support of Dubcek’s regime, “if necessary, even with arms.”[11]
      The leaders of the SU, Poland, Bulgaria,  Hungary,  and  East  Germany
viewed the reforms taking place in Czechoslovakia as the threat for all  the
Communist Bloc. The first clearly expressed  concern  was  so-called  Warsaw
Letter. It was  sent  on  July  15,  1968,  and  addressed  to  the  Central
Committee of the CPCS. It proved the clear  evidence  of  the  WTO  leaders’
lack of confidence in the leadership of the  CPCS,  and  contained  critical
references  to  Czechoslovakia’s  foreign  policy.[12]There  was   expressed
warning   that   the   Czechoslovak   reform    policy    was    ‘completely
unacceptable’.[13]The Presidium of the CPCS Central  Committee  on  July  18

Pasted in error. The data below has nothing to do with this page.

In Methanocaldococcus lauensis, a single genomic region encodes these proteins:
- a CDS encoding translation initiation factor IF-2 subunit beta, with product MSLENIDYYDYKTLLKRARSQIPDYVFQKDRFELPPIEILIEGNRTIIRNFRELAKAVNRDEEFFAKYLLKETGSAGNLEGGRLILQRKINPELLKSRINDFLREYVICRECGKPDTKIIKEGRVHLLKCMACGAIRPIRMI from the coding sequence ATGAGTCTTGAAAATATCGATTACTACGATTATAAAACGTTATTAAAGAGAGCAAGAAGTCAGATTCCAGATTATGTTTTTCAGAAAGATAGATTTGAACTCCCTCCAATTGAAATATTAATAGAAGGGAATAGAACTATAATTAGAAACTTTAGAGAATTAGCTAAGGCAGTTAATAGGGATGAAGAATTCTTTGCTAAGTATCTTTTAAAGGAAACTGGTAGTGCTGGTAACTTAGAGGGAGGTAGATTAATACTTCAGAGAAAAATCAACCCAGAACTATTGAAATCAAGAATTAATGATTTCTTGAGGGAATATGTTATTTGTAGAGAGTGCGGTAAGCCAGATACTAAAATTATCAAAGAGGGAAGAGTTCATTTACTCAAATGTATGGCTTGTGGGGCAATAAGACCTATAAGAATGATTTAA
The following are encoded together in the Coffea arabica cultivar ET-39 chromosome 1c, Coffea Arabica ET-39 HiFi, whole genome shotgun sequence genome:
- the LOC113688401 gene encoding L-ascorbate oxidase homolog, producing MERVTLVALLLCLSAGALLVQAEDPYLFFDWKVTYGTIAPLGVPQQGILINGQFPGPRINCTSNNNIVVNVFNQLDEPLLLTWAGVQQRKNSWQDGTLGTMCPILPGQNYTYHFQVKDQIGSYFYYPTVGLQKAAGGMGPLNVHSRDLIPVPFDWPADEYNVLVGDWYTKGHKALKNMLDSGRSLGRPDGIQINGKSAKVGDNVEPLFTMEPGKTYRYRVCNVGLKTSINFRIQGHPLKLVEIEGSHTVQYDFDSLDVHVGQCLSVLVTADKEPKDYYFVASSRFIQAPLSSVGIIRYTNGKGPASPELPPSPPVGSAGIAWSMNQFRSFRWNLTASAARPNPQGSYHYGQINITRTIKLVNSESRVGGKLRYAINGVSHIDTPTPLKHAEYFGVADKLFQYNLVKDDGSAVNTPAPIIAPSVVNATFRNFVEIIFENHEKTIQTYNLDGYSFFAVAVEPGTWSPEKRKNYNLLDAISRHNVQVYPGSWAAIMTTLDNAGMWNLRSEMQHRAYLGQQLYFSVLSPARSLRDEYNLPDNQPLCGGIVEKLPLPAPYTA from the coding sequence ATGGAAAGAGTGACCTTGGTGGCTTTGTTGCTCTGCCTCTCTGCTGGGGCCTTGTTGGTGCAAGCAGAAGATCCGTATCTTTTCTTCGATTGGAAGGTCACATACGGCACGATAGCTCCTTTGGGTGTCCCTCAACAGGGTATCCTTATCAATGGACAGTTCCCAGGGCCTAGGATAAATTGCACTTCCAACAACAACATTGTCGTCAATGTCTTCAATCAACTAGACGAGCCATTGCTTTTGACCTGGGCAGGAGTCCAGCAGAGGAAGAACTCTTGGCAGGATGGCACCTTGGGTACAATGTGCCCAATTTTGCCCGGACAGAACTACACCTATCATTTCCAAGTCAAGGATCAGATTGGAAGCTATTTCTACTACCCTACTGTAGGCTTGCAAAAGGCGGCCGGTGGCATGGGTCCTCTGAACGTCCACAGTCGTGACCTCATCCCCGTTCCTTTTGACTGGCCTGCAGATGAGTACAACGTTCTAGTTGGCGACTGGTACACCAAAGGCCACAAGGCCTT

rejected as  unfounded  the  accusations  made  in  the  Warsaw  Letter  and
affirmed that  the  country’s  new  policies  were  aimed  at  strengthening
socialism.[14]
      The clear signs of crisis  in  relations  between  Prague  and  Moscow
appeared. On July  19  Moscow  issued  a  summons  to  the  CPCS  Presidium,
demanding that it meet July 22 or 23 with the Soviet  Politburo  in  Moscow,
Kiev or Lvov to discuss internal Czechoslovak developments. 9  full  members
of the CPSU Politburo and the entire CPCS Presidium met on July  29  in  the
Slovak village Cierna-nad-Tisou. Dubcek and  the  other  reformats  regarded
the outcome of the Cierna talks as a ‘Czechoslovak victory’. It had  brought
the annulment of the Warsaw Letter;  the  departure  of  Soviet  troops  was
guaranteed, and the country’s sovereignty had been defended.[15]
      The fact that the agreement was regarded as the ‘victory’  shows  that
Dubcek and the other reformers were really driven by  naïveté  and  idealism
and hoped that they  could  create  the  socialism  with  the  ‘human  face’
without the interference from the Moscow side.  They  really  underestimated
their own  significance  to  the  Soviets.  Moscow  regarded  the  reformats